“I don’ think that’ll happen,” said Hagrid firmly.

But Dudley wasn’t listening. “And — and — and you two!” He glared madly at both Hagrid and Mr Dumbledore, so angry that he was shaking and stammering. “You’re — you’re even bigger freaks! I’m going to tell Mum and Dad everything, and, and they’ll call the police, and you’ll be thrown in jail! And — and — and — Holly’s going to do all my homework for the next year!”

“What? No, I’m not!”

“We had a deal!” Dudley screamed, oblivious to what he’d just ruined for her. “You said you would do it! You owe it to me!”

“You said you wouldn’t make a deal!” Holly raised her voice to a near-scream. “I don’t owe you anything!”

“You turned me into a baby!!”

“You deserved it!”

“Excuse me. If I might say something?” Mr Dumbledore’s voice was quiet, but something about it made both Holly and Dudley stop screaming and turn to look at him. “Thank you. I get that you’re upset, Dudley. But this isn’t getting us anywhere productive. So, I suggest that instead of wasting a lot of time screaming at one another, we sit down and make a deal.”

“A deal?” Holly and Dudley chorused.

“Yes. Dudley — this bullying of your cousin has got to stop. It’s unacceptable.”

“Mum and Dad don’t think I’m doing anything wrong!” said Dudley, perhaps a little too hurriedly.

“This is, unfortunately, true. But while I could never make them listen to me, I did hold out hope that you might be more reasonable. While it’s a good thing to honour our parents, I’ve learned long ago that you don’t have to follow them in everything.”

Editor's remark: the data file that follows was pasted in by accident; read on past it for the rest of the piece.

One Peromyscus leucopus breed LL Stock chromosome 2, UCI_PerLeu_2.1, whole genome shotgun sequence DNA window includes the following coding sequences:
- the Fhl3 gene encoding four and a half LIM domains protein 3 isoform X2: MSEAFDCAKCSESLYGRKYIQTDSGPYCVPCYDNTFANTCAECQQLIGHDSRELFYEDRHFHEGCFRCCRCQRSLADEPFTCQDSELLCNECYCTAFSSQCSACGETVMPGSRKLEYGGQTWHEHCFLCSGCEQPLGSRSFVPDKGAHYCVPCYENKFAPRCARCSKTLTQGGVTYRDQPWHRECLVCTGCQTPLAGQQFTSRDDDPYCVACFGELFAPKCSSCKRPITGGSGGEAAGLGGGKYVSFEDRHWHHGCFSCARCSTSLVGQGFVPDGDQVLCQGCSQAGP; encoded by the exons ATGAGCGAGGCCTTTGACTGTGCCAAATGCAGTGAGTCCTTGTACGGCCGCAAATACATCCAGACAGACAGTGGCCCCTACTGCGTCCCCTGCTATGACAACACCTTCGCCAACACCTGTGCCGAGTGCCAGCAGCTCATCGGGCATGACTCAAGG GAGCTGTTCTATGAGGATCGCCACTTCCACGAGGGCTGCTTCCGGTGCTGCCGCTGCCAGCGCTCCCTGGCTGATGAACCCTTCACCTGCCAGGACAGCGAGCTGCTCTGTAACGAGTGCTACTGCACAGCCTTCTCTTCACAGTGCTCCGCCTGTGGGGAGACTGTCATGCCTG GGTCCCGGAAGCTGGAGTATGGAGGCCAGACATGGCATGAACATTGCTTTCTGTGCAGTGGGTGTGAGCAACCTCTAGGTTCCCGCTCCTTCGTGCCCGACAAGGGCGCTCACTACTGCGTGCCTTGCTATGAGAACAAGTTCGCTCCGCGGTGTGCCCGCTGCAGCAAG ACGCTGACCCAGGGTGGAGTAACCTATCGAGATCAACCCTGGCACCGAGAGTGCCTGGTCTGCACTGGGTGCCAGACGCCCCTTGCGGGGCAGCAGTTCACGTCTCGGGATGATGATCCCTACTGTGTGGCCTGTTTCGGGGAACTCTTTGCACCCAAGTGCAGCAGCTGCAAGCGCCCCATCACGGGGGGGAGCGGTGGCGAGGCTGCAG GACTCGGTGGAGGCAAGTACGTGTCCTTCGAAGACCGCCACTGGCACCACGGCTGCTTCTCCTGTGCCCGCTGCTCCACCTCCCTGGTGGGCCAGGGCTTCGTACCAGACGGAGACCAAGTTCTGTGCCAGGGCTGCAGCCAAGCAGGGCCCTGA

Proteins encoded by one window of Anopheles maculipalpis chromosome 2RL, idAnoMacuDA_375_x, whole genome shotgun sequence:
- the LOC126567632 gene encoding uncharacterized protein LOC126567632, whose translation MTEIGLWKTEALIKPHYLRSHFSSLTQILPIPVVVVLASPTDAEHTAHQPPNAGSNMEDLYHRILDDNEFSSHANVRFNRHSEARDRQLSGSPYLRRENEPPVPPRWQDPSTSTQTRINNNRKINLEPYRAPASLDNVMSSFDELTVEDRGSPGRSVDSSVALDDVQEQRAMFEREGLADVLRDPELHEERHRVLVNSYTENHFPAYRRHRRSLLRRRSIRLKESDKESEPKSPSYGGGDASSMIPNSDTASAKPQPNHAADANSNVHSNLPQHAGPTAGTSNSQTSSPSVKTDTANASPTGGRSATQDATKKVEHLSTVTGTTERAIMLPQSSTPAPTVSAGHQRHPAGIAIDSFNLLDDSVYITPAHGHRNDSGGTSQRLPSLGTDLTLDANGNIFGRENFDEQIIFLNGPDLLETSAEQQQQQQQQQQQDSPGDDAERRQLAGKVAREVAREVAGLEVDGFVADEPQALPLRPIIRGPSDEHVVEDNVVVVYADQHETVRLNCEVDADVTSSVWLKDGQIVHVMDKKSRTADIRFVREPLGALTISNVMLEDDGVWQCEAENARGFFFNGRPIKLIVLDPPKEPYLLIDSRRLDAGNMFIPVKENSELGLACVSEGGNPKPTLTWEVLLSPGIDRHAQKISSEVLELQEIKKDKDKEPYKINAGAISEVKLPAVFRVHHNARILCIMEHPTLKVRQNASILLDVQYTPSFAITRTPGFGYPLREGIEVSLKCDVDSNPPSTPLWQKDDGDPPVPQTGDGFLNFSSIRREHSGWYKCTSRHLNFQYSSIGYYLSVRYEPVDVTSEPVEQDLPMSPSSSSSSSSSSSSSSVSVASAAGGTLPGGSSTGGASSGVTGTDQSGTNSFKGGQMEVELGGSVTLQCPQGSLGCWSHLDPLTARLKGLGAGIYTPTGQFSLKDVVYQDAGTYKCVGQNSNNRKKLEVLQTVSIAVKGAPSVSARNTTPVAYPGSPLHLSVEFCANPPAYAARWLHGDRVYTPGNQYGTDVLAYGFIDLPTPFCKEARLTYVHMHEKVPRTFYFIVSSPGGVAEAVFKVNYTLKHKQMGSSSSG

Holly had to bite her lip not to laugh out loud at the idea of Dudley being reasonable.

“I’d also ask you to consider,” Mr Dumbledore continued, “Not only is it a risky business to bully an untrained witch… magic might flare up and do worse than just turn you into a baby for a little while… but it’s also an appalling way to treat a family member.”

Dudley looked at him, and then for some reason looked down. “She’s just my stupid freak cousin,” he said in a low, sullen voice. “She’s not family.”

“Liked yeh better as a baby girl,” Hagrid muttered.

Mr Dumbledore, however, didn’t change his tone at all. “Well, then,” he said. “If familial bonds won’t make you treat your cousin better, what will?”

There was a clear struggle on Dudley’s face. But once again, his greed won. “I’ll leave her alone if she does all my homework for a year. No, for two years. Three years!”

Mr Dumbledore shook his head. “I’m sorry, but that is unacceptable. You’re asking too much and giving too little in return. Besides, you really should do your own homework, Dudley. It may not be fun, but you’ll be glad later on that you put in the work.”

Dudley snorted. “Yeah, right. “

“You don’t have to believe me if you don’t want to,” said Mr Dumbledore. “But it’s true. Nevertheless, I think I have a better offer. Please, have a seat.”

Dudley looked suspiciously at him. “If Mum and Dad find out I’m gone, they won’t stop looking for me!” he warned.

“Oh. I would say your father’s afternoon nap will last for a while yet, as will your mother’s television shows,” said Mr Dumbledore cheerily. “We’ll have you both back home safe and sound before either of them begin to worry. Now, let me tell you my suggestion…”